Last Monday, Adam Myerson examined the different kinds of treads that riders should think about equipping their bike with at the beginning of the season, or for those with a little more flexibility in their budget, multiple tread options for different conditions. In today’s part two, he provides his own opinions on the different kinds of wheel setups as well as dialing in the pressure for clinchers, tubeless and tubular systems.

As a foreword note, Myerson, as a longtime cyclocross pro, has years of experience racing cyclocross on tubulars. If you find his advice on tires too pro-oriented for your racing, budget and priorities, see our own notes on suppleness and our extensive tubeless testing at the end of the article for alternative ways to gain speed with tire pressure and setups. 

by Adam Myerson

Your first decision is the type of rims and tires: clinchers, tubeless or tubulars? Most new bikes come with clinchers, and for training, clinchers are great.

The Panaracer Cedric Gracia CXCG is a typical nylon cyclocross clincher tire. © Paul Guerra / Cyclocross Magazine

The Panaracer Cedric Gracia CXCG is a typical nylon cyclocross clincher tire. © Paul Guerra / Cyclocross Magazine

There’s an abundance of quality clincher tires and treads available now, and it’s nice to only have to change a tube when you puncture. But clinchers are heavy, prone to flats and [rim] denting, typically have very stiff, harsh [nylon] casings, and limit the amount of pressure you can run on the low end before you bottom out and pinch the tube or fold the tire in a turn. That makes them very unsuitable for racing. The one advantage to clinchers is that instead of bringing six sets of wheels to a race, you can bring a couple different types of tires and change them quickly and easily once you see the course.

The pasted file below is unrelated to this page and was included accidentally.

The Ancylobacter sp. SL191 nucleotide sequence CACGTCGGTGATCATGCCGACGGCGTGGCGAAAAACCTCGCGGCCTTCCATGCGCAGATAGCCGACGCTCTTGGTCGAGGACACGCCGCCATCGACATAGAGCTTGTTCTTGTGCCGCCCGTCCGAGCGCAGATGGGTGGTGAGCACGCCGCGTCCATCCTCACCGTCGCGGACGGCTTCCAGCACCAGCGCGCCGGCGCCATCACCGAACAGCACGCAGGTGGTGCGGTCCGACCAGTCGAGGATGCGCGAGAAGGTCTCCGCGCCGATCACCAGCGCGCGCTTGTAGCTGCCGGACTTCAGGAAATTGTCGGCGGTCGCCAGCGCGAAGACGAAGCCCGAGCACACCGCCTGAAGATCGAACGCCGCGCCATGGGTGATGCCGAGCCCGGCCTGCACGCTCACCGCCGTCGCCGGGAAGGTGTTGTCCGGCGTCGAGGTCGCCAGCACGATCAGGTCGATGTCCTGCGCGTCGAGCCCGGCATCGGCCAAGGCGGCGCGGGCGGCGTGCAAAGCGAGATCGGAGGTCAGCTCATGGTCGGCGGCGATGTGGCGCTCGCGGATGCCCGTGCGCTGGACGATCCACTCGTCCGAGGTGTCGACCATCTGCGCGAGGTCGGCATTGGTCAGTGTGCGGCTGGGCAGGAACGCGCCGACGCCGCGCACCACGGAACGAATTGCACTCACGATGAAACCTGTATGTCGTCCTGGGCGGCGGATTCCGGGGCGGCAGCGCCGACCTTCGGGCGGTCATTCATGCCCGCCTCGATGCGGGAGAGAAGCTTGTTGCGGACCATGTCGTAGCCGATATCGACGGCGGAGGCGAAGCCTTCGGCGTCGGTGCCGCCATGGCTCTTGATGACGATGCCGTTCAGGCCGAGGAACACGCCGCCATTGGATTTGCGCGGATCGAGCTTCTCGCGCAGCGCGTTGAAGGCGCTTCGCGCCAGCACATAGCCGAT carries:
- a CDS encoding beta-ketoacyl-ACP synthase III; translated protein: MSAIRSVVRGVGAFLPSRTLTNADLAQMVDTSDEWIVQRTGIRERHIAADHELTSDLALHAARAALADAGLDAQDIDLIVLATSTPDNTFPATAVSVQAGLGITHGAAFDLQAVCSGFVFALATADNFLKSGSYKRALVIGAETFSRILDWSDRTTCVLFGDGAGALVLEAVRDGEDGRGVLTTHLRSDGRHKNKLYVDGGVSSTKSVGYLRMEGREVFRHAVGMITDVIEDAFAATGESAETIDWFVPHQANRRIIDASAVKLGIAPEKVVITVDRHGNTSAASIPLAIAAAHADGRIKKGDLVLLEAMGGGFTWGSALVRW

The WTB Cross Boss is a versatile tire with a great grip. © Cyclocross Magazine

The WTB Cross Boss is a 35c cyclocross tire with a versatile tread, and a tight-fitting TCS tubeless bead option. © Cyclocross Magazine

These days, tubeless setups address some of the limitations of clinchers, and they are a reasonable upgrade option. They offer a wide variety of tread patterns, also allow you some short-term flexibility if you want to change tires based on a course, and allow you to run much lower pressure without risk of flatting. The sealant in a tubeless set up is also an extra shield against punctures, and if you are stuck in the woods on a training ride, you can still put a tube in it to get home. All in all, a real improvement over clinchers in racing or training.

For racing, tubular rims and tires are still unmatched. Tubular rims are lightweight, stronger than clinchers and tubeless by design, and don’t dent as easily. Tubular tires are lighter, have much more supple, flexible casings that allow them to bend around the ground providing traction and shock absorption, they pinch flat less often, and you can run very low pressure without puncturing, again for traction, shock absorption, and lower rolling resistance. (How that works I’ll explain later.) The main drawback is that they can be expensive to replace, and gluing can be a laborious process. All things considered, though, it’s a worthwhile investment if you plan to have a set of wheels just for racing.

Cotton Dugast tubular tires, as used by many of the European pros. This is a 33mm Typhoon.  © Thomas van Bracht / Cyclocross Magazine

Cotton Dugast tubular tires, as used by many of the European pros. This is a 33mm Typhoon. © Thomas van Bracht / Cyclocross Magazine

The last and most important thing to consider is tire pressure. On the road, the habit for most people is to pump their tires up as hard as they can get away with. In ’cross, the opposite is true, and you should always run your tires as low as you can get away with. (In fact, I apply that approach to the road as well, and with wider tires on the road, the trend is changing there, too.)